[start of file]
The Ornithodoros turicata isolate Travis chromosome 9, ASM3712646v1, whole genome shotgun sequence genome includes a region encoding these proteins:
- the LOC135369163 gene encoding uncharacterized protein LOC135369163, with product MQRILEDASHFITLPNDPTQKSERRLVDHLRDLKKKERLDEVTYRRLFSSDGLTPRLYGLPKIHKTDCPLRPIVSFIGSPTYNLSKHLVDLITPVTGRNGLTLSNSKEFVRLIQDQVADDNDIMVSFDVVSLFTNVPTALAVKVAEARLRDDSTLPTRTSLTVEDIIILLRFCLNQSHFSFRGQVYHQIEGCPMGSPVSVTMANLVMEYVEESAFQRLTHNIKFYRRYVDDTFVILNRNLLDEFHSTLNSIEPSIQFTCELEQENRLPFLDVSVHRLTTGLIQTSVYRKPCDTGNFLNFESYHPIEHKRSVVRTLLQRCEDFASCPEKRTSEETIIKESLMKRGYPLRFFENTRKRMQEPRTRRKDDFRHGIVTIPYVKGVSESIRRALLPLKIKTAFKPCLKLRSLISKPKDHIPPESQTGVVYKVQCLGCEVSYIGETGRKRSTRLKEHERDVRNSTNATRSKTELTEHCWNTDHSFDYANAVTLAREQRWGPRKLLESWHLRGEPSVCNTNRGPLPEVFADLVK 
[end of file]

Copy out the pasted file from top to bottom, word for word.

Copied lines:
The Ornithodoros turicata isolate Travis chromosome 9, ASM3712646v1, whole genome shotgun sequence genome includes a region encoding these proteins:
- the LOC135369163 gene encoding uncharacterized protein LOC135369163, with product MQRILEDASHFITLPNDPTQKSERRLVDHLRDLKKKERLDEVTYRRLFSSDGLTPRLYGLPKIHKTDCPLRPIVSFIGSPTYNLSKHLVDLITPVTGRNGLTLSNSKEFVRLIQDQVADDNDIMVSFDVVSLFTNVPTALAVKVAEARLRDDSTLPTRTSLTVEDIIILLRFCLNQSHFSFRGQVYHQIEGCPMGSPVSVTMANLVMEYVEESAFQRLTHNIKFYRRYVDDTFVILNRNLLDEFHSTLNSIEPSIQFTCELEQENRLPFLDVSVHRLTTGLIQTSVYRKPCDTGNFLNFESYHPIEHKRSVVRTLLQRCEDFASCPEKRTSEETIIKESLMKRGYPLRFFENTRKRMQEPRTRRKDDFRHGIVTIPYVKGVSESIRRALLPLKIKTAFKPCLKLRSLISKPKDHIPPESQTGVVYKVQCLGCEVSYIGETGRKRSTRLKEHERDVRNSTNATRSKTELTEHCWNTDHSFDYANAVTLAREQRWGPRKLLESWHLRGEPSVCNTNRGPLPEVFADLVK 